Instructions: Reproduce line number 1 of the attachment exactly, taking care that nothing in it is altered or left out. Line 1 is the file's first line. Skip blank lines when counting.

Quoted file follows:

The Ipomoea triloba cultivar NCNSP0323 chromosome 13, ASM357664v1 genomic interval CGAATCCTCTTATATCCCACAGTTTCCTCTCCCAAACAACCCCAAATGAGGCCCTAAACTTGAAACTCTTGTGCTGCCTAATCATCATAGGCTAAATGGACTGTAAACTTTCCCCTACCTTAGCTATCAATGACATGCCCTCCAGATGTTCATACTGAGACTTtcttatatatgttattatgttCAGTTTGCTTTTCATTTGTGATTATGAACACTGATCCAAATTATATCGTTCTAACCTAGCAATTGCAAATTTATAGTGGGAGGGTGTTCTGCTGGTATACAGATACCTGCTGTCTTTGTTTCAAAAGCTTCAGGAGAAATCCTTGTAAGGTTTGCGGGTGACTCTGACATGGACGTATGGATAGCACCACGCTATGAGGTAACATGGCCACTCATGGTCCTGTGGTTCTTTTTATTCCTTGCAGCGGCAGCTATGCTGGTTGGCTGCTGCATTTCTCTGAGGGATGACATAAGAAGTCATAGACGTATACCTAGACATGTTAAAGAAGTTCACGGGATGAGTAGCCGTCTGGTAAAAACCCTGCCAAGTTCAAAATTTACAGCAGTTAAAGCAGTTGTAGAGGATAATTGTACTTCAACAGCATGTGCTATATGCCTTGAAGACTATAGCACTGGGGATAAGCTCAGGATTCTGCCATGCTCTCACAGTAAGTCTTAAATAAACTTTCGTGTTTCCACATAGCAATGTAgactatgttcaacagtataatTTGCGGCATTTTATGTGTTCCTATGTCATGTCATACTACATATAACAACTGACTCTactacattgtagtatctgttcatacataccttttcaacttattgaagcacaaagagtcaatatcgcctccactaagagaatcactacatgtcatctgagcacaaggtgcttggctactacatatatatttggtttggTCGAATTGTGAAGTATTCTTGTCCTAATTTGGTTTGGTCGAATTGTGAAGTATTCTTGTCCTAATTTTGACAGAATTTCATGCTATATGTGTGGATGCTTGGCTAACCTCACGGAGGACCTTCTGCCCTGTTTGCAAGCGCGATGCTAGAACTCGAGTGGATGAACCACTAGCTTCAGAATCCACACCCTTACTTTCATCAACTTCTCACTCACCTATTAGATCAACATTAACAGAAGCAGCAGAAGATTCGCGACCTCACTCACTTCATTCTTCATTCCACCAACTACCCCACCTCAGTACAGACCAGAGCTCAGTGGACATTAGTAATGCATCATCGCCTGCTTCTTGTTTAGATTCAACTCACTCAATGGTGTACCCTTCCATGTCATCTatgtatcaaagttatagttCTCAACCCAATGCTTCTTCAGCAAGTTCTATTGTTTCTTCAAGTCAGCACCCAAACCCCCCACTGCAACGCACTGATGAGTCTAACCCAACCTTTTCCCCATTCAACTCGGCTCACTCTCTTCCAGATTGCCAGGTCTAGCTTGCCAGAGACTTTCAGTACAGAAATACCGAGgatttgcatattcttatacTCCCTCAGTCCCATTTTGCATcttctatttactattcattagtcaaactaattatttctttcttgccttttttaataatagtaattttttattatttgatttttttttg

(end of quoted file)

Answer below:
The Ipomoea triloba cultivar NCNSP0323 chromosome 13, ASM357664v1 genomic interval CGAATCCTCTTATATCCCACAGTTTCCTCTCCCAAACAACCCCAAATGAGGCCCTAAACTTGAAACTCTTGTGCTGCCTAATCATCATAGGCTAAATGGACTGTAAACTTTCCCCTACCTTAGCTATCAATGACATGCCCTCCAGATGTTCATACTGAGACTTtcttatatatgttattatgttCAGTTTGCTTTTCATTTGTGATTATGAACACTGATCCAAATTATATCGTTCTAACCTAGCAATTGCAAATTTATAGTGGGAGGGTGTTCTGCTGGTATACAGATACCTGCTGTCTTTGTTTCAAAAGCTTCAGGAGAAATCCTTGTAAGGTTTGCGGGTGACTCTGACATGGACGTATGGATAGCACCACGCTATGAGGTAACATGGCCACTCATGGTCCTGTGGTTCTTTTTATTCCTTGCAGCGGCAGCTATGCTGGTTGGCTGCTGCATTTCTCTGAGGGATGACATAAGAAGTCATAGACGTATACCTAGACATGTTAAAGAAGTTCACGGGATGAGTAGCCGTCTGGTAAAAACCCTGCCAAGTTCAAAATTTACAGCAGTTAAAGCAGTTGTAGAGGATAATTGTACTTCAACAGCATGTGCTATATGCCTTGAAGACTATAGCACTGGGGATAAGCTCAGGATTCTGCCATGCTCTCACAGTAAGTCTTAAATAAACTTTCGTGTTTCCACATAGCAATGTAgactatgttcaacagtataatTTGCGGCATTTTATGTGTTCCTATGTCATGTCATACTACATATAACAACTGACTCTactacattgtagtatctgttcatacataccttttcaacttattgaagcacaaagagtcaatatcgcctccactaagagaatcactacatgtcatctgagcacaaggtgcttggctactacatatatatttggtttggTCGAATTGTGAAGTATTCTTGTCCTAATTTGGTTTGGTCGAATTGTGAAGTATTCTTGTCCTAATTTTGACAGAATTTCATGCTATATGTGTGGATGCTTGGCTAACCTCACGGAGGACCTTCTGCCCTGTTTGCAAGCGCGATGCTAGAACTCGAGTGGATGAACCACTAGCTTCAGAATCCACACCCTTACTTTCATCAACTTCTCACTCACCTATTAGATCAACATTAACAGAAGCAGCAGAAGATTCGCGACCTCACTCACTTCATTCTTCATTCCACCAACTACCCCACCTCAGTACAGACCAGAGCTCAGTGGACATTAGTAATGCATCATCGCCTGCTTCTTGTTTAGATTCAACTCACTCAATGGTGTACCCTTCCATGTCATCTatgtatcaaagttatagttCTCAACCCAATGCTTCTTCAGCAAGTTCTATTGTTTCTTCAAGTCAGCACCCAAACCCCCCACTGCAACGCACTGATGAGTCTAACCCAACCTTTTCCCCATTCAACTCGGCTCACTCTCTTCCAGATTGCCAGGTCTAGCTTGCCAGAGACTTTCAGTACAGAAATACCGAGgatttgcatattcttatacTCCCTCAGTCCCATTTTGCATcttctatttactattcattagtcaaactaattatttctttcttgccttttttaataatagtaattttttattatttgatttttttttg